Students will be invited to evaluate opportunities in the horticulture sector that could be developed into successful business activities.  Capital costs, operational costs, financing, time for capital pay back, return on investment and other important financial considerations will be analyzed in a similar format that would be undertaken by a company pondering investments in new facilities, expansion or equipment. Leveraging opportunities, conducting market research, financing start-ups and ongoing management, such as inventory management and budgeting, will be discussed.  Marketing and sales strategies for both goods and services sectors will be investigated.  Business application of spreadsheets will also be studied.                 

This course studies the anticipation, prevention, observation and intervention involved in integrated pest management in the field and greenhouse.  Proper residue and waste management, cultural practices, maintenance, biological and mechanical control techniques and pesticide application will be considered.  As a secondary focus, weed control in greenhouse and field, for various key crops, will be studied.  Pesticide options will be discussed with timing and safe handling, storage and use being studied.   Upon completion of this course the student can choose to write the exam for the Ministry of Environment Pesticide License. Also, students will study the specific needs of growing indoor plants for homes, offices or solariums.

Placement is considered an important part as a technologist’s education, and student are required to obtain a minimum of 80 hours on the job placement in their chosen field and 5 hours of required workshops. There is no formal set of topics of instruction for placement but it must provide the student with practical experience in their chosen field. Each placement will be different as there will be a variety of organizations participating.

Students may achieve their placement requirement in various ways by completing one of the following:

  1. A summer position after second year related to their field of study.
  2. Working one day a week during the fall or winter academic school year.
  3. Working during a block period of time such as the Christmas break, Reading week or in May after all courses work is completed.
  4. Completing an internship for 4,8,12 or 16 months.
  5. Applying for a prior work experience with proper approval and documentation.

Placement is approached as an actual job, with students attending interviews and being selected for positions by the employer. Students are to perform as technologists in training. A satisfactory completion is mandatory in order to graduate from Durham College.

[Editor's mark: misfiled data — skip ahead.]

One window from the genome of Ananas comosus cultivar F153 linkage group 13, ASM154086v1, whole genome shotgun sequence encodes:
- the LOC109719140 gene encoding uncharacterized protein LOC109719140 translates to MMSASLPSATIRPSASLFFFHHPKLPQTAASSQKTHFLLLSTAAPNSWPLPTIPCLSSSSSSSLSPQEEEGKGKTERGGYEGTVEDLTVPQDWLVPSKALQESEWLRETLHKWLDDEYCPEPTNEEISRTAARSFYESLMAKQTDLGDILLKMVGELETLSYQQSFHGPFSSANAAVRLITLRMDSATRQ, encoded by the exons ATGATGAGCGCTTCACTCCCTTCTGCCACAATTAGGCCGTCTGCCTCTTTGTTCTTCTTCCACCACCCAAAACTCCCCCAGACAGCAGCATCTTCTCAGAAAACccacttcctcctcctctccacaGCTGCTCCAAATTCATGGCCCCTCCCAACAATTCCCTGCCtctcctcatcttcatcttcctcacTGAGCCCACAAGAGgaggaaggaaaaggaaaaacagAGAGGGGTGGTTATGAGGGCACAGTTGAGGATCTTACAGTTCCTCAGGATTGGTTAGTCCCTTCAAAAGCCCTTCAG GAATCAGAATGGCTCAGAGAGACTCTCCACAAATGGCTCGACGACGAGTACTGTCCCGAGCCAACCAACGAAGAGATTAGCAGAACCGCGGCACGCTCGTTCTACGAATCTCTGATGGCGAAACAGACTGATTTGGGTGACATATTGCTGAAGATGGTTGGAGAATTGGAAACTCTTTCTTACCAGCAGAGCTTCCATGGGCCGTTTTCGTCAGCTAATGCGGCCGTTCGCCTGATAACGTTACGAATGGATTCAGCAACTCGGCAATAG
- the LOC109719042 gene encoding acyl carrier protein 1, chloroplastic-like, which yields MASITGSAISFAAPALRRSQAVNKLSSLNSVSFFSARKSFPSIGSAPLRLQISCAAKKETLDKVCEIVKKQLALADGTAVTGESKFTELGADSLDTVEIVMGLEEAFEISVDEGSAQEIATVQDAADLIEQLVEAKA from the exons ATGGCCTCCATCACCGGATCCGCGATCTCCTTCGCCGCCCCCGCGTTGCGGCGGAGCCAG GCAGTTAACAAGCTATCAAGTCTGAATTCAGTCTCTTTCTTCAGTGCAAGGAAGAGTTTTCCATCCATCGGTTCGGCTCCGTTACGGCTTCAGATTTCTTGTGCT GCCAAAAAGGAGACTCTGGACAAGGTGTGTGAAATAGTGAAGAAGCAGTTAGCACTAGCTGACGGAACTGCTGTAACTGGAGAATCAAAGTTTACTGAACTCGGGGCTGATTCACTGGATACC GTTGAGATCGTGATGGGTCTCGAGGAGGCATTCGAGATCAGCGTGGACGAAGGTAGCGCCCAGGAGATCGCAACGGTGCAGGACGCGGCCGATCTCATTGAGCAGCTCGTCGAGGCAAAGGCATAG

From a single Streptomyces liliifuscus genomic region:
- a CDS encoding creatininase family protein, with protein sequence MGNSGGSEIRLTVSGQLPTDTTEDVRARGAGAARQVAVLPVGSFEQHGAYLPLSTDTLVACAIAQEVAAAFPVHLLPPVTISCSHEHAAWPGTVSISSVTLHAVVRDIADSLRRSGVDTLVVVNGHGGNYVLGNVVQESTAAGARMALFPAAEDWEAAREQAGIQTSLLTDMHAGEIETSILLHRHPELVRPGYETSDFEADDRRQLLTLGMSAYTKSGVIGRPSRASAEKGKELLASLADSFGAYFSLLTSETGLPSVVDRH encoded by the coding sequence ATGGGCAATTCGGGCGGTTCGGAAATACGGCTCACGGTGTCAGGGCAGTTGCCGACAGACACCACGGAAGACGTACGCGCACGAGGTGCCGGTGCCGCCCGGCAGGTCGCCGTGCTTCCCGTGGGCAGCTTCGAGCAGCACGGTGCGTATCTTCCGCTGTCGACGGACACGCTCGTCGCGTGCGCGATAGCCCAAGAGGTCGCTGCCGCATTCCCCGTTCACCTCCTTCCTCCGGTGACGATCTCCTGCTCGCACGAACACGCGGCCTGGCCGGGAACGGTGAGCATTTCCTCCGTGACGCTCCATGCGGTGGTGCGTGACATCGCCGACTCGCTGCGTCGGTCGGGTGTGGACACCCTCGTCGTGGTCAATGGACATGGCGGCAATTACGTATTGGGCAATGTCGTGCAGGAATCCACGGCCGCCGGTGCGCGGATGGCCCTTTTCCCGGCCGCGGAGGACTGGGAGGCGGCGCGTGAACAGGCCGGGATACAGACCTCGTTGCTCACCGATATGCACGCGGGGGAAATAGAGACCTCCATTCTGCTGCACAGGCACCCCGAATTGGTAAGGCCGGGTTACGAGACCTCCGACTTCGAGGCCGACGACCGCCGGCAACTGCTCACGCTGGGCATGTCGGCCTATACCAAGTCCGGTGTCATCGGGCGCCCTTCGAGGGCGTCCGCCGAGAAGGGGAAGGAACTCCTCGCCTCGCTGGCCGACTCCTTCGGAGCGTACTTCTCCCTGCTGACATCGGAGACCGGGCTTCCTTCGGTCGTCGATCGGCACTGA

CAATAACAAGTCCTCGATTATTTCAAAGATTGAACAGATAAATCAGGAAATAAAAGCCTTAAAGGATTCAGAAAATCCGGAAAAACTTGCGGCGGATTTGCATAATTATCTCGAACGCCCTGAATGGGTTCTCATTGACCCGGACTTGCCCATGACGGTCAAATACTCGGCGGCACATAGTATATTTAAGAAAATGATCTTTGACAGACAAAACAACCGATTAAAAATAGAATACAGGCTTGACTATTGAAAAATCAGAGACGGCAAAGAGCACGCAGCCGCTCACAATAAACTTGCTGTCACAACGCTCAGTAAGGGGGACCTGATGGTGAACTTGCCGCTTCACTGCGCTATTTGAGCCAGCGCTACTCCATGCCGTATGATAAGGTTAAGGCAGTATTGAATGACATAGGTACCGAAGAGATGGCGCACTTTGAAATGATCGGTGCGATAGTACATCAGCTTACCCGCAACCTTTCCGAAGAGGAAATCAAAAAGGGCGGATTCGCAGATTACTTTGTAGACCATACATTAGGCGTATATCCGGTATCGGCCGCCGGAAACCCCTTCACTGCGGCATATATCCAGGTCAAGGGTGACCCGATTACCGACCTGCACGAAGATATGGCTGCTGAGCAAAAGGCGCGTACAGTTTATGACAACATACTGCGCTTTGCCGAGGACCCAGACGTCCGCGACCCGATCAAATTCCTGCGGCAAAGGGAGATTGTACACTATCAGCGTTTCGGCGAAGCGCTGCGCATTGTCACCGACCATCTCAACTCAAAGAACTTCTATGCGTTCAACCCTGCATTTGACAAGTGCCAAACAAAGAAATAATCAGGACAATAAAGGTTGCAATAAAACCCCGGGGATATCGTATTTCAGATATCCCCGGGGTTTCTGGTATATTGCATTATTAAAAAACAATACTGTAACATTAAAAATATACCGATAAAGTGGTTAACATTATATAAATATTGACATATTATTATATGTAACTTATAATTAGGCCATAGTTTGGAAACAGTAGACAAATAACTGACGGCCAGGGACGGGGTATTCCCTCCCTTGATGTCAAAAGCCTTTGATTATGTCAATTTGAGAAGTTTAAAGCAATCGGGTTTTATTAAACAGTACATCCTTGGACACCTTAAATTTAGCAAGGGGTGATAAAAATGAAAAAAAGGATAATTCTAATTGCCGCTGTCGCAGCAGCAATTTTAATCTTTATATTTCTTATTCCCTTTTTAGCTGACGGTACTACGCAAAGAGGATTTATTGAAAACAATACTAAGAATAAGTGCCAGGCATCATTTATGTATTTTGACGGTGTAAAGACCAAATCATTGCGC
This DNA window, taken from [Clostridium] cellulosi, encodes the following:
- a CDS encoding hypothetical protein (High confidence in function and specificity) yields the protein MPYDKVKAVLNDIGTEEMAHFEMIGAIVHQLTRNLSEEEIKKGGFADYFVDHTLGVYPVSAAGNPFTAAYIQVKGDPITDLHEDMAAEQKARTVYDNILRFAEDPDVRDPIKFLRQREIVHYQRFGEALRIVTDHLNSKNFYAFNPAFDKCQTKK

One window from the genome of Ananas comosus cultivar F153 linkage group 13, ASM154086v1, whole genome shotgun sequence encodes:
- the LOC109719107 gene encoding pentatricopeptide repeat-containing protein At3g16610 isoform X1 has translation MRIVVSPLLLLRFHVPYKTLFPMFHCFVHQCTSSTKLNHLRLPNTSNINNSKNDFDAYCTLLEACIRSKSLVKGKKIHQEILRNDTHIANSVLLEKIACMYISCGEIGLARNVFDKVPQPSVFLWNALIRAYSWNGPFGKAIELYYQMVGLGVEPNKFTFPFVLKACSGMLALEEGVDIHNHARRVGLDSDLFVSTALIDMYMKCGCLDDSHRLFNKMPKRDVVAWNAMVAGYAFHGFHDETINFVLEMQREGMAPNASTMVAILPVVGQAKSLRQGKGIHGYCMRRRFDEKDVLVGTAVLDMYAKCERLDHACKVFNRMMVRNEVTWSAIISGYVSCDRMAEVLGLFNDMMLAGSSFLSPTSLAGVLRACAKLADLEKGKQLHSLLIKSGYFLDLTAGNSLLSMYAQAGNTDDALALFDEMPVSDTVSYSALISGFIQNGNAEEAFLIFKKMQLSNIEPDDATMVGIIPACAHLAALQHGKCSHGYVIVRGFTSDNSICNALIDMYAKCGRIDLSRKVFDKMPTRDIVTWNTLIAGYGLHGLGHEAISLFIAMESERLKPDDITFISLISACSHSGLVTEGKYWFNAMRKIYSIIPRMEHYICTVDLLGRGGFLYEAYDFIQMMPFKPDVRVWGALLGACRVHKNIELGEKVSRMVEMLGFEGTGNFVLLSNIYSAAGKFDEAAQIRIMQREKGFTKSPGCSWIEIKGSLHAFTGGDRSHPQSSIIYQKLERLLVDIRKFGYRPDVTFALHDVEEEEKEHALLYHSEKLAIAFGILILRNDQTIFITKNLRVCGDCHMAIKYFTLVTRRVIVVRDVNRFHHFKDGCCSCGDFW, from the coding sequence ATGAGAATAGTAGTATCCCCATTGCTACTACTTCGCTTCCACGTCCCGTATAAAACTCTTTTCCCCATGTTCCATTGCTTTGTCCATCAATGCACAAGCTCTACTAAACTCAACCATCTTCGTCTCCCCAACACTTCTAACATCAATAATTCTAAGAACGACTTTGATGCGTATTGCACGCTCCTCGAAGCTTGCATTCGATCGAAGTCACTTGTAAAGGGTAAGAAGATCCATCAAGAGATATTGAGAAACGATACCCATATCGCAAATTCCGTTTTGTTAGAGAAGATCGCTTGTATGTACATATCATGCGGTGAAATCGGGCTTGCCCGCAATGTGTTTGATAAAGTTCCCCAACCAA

Courses and course descriptions are for the next academic year and are subject to change.

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Program Costs

 YEAR ONE FEESDomesticInternational
Tuition$2,687$12,178
Compulsory Ancillary$1,057$1,617
Program Incidental$200$200
Total Fees:$3,945$13,995

Please note: fees are based on the 2014-2015 academic year and do not include textbooks. For more information please see Other fees to consider.

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Field Placements

A work placement opportunity is highly encouraged to be  completed  during the summer between year one and two of the program. However there will be other opportunities to do so in the second year of the program.

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Opportunities For Degree Completion Or Additional Credentials

Qualified graduates may be eligible to apply their academic credits toward further study through Durham College’s partnerships with many Canadian and international colleges and universities. 

Graduates of this program are eligible to apply to Fleming College's Sustainable Agriculture Co-op program that has a pathway to Trent University.

Please visit the Transfer Guide for more information.

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PROGRAM AT-A-GLANCE
  • Program length: Two-year
  • Credential awarded: Ontario College Diploma
  • Location: Primary location Whitby (some courses may be offered in Oshawa)
  • School: School of Science & Engineering Technology (SET)
  • Domestic tuition: $2,687 (CDN)
  • Intake Statuses
    • Program intake status is Open Open: January 2015
    • Program intake status is Open Open: September 2015
  • International Intake Statuses
    • Program intake status is Closed Closed: January 2015
    • Program intake status is Closed Closed: September 2015
  • ontariocolleges.ca code: AAGR